Today in part 1, I want to tell you WHY you would want to go to the trouble of making beef or chicken stock (or turkey, veal, etc.), and I’ll also tell you about all the health benefits. In part 2, look for HOW to make it, how to freeze it, etc.
Or check out this post: Nourishing Bone Broth for Rookies.
(If you just don’t think you’ll make it yourself, you can also order it online: Organic free-range & grass-fed bone broth.)
Also, if you just want to add more beneficial gelatin to your stock (or if you want to use it to make homemade jello!), you can also get this gelatin from pastured animals. I also use it when my 2nd or 3rd run or so of stock isn’t as gelatinous as the first. Or to add extra nutrients to any soup, sauce or stew.
What’s the big deal with homemade stock?
Once you learn all the health benefits, not to mention how great it tastes, you’ll want to add it to everything you make. I put it in all my soups or stews (the aroma will just beg you to dip your homemade bread into it!), in my rice, with noodles, or in anything with a white sauce, and of course I use it to make gravy, but this is after letting it boil down. (Add your favorite ways to use it below!)
What makes it so nutritious?
- “Science validates what our grandmothers knew. .. Stock contains minerals in a form the body can absorb easily—not just calcium but also magnesium, phosphorus, silicon, sulphur and trace minerals. It contains the broken down material from cartilage and tendons–stuff like chondroitin sulphates and glucosamine, now sold as expensive supplements for arthritis and joint pain.” From “Broth is Beautiful” by Sally Fallon Morell
- “The French were the leaders in gelatin research, which continued up to the 1950s. Gelatin was found to be useful in the treatment of a long list of diseases including peptic ulcers, tuberculosis, diabetes, muscle diseases, infectious diseases, jaundice and cancer. Babies had fewer digestive problems when gelatin was added to their milk. The American researcher Francis Pottenger pointed out that as gelatin is a hydrophilic colloid, which means that it attracts and holds liquids, it facilitates digestion by attracting digestive juices to food in the gut. Even the epicures recognized that broth-based soup did more than please the taste buds. “Soup is a healthy, light, nourishing food” said Brillant-Savarin, “good for all of humanity; it pleases the stomach, stimulates the appetite and prepares the digestion.” Also from “Broth is Beautiful” by Sally Fallon Morell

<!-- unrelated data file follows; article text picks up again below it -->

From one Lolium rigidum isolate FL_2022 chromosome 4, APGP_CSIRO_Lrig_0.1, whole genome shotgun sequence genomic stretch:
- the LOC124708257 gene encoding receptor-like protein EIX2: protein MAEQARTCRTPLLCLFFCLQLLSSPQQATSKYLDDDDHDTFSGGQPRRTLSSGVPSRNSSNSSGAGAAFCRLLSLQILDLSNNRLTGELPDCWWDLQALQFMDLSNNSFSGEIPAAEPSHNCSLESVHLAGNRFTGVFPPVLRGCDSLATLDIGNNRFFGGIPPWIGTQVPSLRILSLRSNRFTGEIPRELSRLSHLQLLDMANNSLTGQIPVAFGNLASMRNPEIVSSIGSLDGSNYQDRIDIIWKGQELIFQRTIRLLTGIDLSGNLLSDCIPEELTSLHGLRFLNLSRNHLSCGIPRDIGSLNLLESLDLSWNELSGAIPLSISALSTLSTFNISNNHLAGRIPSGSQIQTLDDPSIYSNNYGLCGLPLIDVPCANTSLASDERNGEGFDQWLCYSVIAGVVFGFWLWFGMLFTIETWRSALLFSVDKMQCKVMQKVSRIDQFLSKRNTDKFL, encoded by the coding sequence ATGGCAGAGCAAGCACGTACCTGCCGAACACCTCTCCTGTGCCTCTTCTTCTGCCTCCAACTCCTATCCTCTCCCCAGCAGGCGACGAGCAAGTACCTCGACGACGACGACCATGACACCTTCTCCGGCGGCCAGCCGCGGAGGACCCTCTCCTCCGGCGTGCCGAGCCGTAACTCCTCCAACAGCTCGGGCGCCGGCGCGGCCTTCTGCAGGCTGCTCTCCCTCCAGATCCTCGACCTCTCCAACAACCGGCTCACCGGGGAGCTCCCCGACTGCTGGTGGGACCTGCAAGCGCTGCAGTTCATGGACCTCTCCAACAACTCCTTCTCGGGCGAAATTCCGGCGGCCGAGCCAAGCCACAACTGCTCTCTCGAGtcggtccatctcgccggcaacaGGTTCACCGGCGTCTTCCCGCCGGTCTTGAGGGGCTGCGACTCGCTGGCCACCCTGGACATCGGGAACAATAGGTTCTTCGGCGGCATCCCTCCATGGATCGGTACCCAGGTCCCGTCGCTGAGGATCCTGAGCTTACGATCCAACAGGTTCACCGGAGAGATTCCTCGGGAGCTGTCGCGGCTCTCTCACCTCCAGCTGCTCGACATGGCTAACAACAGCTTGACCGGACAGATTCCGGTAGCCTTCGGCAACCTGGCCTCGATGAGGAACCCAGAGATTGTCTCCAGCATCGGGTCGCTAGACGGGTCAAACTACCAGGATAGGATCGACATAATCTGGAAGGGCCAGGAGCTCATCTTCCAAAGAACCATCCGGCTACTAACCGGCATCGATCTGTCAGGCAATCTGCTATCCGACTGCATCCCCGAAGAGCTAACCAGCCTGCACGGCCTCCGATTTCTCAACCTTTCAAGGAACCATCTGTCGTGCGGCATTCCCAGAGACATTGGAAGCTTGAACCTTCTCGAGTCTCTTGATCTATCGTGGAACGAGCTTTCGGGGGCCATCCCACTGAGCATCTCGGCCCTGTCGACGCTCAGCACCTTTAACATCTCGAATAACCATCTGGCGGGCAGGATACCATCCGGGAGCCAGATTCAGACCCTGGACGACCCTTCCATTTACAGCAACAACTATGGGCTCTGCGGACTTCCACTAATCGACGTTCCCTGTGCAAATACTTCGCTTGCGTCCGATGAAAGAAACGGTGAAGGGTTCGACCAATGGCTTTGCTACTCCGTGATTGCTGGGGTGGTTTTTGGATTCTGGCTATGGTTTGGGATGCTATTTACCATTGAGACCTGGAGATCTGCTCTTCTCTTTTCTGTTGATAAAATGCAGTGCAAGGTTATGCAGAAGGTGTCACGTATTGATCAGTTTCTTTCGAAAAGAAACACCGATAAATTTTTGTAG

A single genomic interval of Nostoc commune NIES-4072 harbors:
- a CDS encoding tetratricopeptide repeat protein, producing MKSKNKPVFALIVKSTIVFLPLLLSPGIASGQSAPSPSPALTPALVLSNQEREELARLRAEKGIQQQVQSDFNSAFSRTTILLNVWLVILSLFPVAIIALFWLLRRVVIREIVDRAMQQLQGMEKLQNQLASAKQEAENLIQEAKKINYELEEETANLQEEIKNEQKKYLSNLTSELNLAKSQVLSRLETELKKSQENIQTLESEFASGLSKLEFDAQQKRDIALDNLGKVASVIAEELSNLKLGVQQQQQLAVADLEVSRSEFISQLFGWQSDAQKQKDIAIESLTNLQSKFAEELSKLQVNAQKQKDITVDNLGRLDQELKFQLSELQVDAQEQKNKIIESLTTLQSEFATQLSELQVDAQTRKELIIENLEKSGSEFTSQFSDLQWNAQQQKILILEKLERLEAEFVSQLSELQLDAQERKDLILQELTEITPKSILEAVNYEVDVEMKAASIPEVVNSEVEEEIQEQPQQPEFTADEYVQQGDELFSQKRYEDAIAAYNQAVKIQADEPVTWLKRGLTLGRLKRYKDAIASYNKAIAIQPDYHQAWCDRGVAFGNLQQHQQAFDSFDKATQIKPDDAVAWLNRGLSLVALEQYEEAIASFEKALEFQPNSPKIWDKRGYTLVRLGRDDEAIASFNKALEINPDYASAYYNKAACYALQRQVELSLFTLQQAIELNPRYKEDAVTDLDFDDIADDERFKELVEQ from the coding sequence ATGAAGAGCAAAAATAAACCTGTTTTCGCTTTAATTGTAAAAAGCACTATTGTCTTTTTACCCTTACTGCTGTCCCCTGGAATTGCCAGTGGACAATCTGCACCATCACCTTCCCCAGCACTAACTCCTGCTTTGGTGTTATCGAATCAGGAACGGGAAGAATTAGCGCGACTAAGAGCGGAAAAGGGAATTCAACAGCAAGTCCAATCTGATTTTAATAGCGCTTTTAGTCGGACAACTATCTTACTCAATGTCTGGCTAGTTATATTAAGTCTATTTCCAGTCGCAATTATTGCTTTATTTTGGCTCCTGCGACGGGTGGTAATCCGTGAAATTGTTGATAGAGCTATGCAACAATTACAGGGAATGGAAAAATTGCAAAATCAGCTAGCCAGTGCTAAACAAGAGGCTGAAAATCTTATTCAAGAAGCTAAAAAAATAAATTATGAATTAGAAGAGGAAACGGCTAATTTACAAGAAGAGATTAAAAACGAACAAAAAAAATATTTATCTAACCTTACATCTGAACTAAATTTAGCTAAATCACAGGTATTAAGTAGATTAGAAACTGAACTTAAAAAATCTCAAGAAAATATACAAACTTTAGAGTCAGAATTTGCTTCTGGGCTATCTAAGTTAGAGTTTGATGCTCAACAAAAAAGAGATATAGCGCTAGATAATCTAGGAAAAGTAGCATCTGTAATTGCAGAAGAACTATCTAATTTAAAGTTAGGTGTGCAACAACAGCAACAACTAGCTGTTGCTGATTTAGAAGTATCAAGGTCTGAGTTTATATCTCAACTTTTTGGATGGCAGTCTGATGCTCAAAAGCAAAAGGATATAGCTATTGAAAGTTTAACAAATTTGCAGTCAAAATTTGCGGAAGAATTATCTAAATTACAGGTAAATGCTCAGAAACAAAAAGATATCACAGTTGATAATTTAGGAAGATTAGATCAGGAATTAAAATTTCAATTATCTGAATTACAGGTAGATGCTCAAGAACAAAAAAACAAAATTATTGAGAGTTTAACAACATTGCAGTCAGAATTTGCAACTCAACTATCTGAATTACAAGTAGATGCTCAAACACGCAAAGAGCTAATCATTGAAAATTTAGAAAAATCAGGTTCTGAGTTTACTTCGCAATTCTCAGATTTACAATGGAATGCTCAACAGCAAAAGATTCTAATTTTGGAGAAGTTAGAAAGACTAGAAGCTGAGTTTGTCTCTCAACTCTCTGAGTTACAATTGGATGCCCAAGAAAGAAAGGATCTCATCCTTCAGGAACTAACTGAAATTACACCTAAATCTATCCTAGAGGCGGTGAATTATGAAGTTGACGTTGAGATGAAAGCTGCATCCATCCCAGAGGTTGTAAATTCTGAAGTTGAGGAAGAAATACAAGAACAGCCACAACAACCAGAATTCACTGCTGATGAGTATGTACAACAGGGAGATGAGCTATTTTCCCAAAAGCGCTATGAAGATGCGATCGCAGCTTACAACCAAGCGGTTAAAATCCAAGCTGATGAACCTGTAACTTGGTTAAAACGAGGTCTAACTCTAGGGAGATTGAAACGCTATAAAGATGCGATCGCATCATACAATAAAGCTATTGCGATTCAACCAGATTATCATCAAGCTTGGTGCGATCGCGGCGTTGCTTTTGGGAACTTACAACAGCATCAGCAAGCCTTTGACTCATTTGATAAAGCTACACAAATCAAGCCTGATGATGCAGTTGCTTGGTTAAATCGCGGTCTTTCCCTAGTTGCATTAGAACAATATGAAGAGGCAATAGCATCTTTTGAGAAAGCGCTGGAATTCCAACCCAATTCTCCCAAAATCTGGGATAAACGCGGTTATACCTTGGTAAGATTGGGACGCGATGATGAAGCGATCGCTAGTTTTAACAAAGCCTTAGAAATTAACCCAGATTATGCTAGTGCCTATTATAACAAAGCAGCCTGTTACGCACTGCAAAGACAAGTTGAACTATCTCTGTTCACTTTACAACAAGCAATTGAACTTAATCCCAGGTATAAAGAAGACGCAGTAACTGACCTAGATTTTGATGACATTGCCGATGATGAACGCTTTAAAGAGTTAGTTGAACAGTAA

- From Cheeseslave at the post on the Health Benefits of Bone Broth: “The gelatin in homemade bone broth helps the lining of the intestine. Many of us today have leaky gut, diverticulitis, Crohn’s and other intestinal problems. By helping to strengthen the gut walls, this also supports immunity. It also strengthens digestion which helps you absorb more nutrients.Gelatin also helps people digest milk and dairy products.”
- Bone broth supplies amino acids that help the body detoxify.
- It supplies nutrients to help those with joint discomfort.
- Note: If you have any bone or joint issues, you may want to avoid nuts and grains for a while (since they’re high in mineral-blocking phytic acid), and drink lots of bone broth!
PLEASE COMMENT BELOW:
What other recipes do you use your stock in? Have you experienced any health benefits?
- I use this grassfed gelatin when my 3rd run or so of stock isn’t as gelatinous as the first. Or to add extra nutrients to any soup, sauce or stew.
- Read why in the world I recently put chicken FEET in my broth. Yes, it was sick, as these pictures show.
- Want to know the definition of stock vs. broth from Wikipedia? (I didn’t know, either, but I use the words interchangeably, even after I read this, I still say it wrong!)
- How to make homemade chicken noodle soup
- “Good broth will resurrect the dead”/”Grandmother knew best”: Sally Fallon’s article on the benefits of well-made stock
- Great info on healthy stocks for those that want to know more (I found this link through Bryan’s site, thanks Bryan!)
- Interesting read about how an Amish butcher farm makes huge batches of stock to sell
- Kimi talks about not letting anything go to waste – never toss bones out without making stock first!